Pharmos Corp. is adding about $4 million to its balance sheet byacquiring Oculon Corp., a privately held ophthalmic drugdevelopment company.

Pharmos said Tuesday that it will issue between 5.5 and 6 millioncommon shares to Oculon shareholders, a deal worth about $3.5million based on Pharmos' (NASDAQ:PARS) closing price of 59cents Tuesday. The stock rose 6 cents on the news.

Pharmos has 17 million shares outstanding on a fully diluted basis.Oculon shareholders would own about 26 percent of Pharmos ifissued 6 million shares. Oculon shareholders still must approve thedeal.

Pharmos will complete the filing of a new drug application forLotemax, for ophthalmic inflammation, this week, Colin Neill, thecompany's acting chief financial officer, told BioWorld. Pharmos,which is moving from New York to Alachua, Fla., reported $1.8million in cash on Dec. 31, and raised $1.2 million in February.

"The Oculon deal gives us some breathing room," Neill said. "Itstrengthens our balance sheet, and we continue to talk to [potential]corporate partners. We're aware that this is somewhat dilutive. Weexpect the next announcement [involving a partner] not to bedilutive."

Oculon, of Cambridge, Mass., has raised nearly $33 million since itsfounding in 1987. Clinical development of OC-2 for inhibition ofcataracts was discontinued in November. It has two preclinicalprograms. One involves development of an anti-cataract drug basedon a small molecule created using medicinal chemistry. The other isin the sickle cell disease. Neither is very close to the clinic.

"We're doing this in response to the needs of our investors," RichardWoodrich, Oculon's president and chief operating officer, toldBioWorld. "We have a company with long-term technology andmoney, but the difficulty will be getting to a financeable event beforethe money runs out."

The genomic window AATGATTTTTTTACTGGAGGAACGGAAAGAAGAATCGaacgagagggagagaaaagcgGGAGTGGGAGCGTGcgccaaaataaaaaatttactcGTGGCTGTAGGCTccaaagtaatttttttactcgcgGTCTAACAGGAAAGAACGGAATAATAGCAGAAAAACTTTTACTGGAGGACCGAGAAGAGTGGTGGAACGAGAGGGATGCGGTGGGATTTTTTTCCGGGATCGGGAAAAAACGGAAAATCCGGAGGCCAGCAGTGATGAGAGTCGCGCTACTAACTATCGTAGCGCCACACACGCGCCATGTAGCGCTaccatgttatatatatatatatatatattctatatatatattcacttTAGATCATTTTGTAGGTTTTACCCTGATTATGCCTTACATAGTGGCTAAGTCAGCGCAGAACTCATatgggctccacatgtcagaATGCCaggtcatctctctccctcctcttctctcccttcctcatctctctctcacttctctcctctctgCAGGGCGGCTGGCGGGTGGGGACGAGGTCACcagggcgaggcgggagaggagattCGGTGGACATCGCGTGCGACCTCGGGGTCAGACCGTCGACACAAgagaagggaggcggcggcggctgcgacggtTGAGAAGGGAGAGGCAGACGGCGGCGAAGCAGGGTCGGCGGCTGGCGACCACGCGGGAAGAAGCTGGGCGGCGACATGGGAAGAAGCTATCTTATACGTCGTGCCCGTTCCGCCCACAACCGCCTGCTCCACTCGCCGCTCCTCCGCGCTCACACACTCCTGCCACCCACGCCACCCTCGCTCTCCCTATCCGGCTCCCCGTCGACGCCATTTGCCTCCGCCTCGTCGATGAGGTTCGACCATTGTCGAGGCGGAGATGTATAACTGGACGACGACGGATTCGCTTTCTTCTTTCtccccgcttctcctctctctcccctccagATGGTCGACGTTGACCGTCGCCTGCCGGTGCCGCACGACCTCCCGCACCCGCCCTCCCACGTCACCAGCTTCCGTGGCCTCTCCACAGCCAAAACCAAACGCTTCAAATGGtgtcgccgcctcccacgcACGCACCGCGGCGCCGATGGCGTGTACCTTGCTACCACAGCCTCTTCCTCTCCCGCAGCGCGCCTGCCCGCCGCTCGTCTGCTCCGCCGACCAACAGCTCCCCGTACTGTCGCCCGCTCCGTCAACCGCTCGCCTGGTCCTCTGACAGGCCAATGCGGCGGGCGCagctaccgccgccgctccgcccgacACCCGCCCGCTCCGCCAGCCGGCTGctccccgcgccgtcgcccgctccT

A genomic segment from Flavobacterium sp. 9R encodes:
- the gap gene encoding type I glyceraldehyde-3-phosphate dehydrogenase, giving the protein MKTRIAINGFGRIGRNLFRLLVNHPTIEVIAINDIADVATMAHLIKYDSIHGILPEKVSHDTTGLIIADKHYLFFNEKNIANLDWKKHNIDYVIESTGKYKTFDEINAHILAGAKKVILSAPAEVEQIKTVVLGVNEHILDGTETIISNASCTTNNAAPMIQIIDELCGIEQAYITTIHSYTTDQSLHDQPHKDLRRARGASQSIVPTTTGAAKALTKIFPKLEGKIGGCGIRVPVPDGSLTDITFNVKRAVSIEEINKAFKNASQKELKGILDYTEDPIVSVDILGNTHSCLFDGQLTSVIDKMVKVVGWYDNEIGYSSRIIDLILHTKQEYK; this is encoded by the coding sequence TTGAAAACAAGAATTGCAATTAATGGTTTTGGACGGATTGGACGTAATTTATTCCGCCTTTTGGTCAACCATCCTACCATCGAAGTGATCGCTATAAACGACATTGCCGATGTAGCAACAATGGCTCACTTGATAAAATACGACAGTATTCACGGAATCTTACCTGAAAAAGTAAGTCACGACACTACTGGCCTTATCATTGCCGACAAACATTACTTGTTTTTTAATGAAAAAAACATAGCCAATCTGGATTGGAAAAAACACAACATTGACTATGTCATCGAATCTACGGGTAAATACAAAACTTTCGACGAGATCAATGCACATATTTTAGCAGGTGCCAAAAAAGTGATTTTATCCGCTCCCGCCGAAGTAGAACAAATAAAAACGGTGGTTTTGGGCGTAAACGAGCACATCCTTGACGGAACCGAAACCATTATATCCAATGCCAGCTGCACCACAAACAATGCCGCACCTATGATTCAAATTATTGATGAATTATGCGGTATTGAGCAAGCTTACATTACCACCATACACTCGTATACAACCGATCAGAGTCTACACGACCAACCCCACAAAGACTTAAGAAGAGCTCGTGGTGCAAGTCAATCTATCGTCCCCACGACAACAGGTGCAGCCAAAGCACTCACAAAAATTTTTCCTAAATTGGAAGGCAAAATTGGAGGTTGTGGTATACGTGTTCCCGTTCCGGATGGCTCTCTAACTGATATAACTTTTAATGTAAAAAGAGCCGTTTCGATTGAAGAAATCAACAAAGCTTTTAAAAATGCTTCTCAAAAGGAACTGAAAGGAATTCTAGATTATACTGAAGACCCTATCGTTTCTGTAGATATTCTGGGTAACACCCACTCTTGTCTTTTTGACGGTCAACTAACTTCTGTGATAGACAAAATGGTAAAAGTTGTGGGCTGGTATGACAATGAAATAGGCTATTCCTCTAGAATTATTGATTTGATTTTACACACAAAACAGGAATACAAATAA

Oculon has 17 employees, all in Cambridge. Pharmos, one of thebiotechnology companies severely affected by the collapse ofinvestment firm D. Blech & Co. last September, has since reduced itsstaff from 100 to about 42 employees. Neill said many Oculonemployees will not be kept in the consolidation.

Oculon shareholders will have the right to nominate one member toPharmos' board, which would increase it to seven members, Neillsaid.

"Our plans are to evaluate their technology," Neill said. "Most of thestand-alone Oculon operations will be shut. We will not be assumingsignificant ongoing liabilities from Oculon.

"The cash is very attractive," Neill said about Pharmos' interest inthe acquisition. "But they do have technology that has potentialophthalmic applications. Another point is Oculon has somesophisticated stockholders. They've evaluated this and decided it's agood deal for both companies."

Neill said Pharmos hopes to get approval of Lotemax (loteprednoletabonate) in a year. The drug is a patented steroid that has beentested against uveitis, conjunctivitis and allergies. Neill saiddiscussions are under way with potential partners.

Neill said that Pharmos' cut back its focus in addition to its workforce to reduce spending. Another program that will continue to bedeveloped is HU-211, which is in Phase I trials. Potential indicationsinclude glaucoma, head trauma and stroke. n

-- Jim Shrine

(c) 1997 American Health Consultants. All rights reserved.

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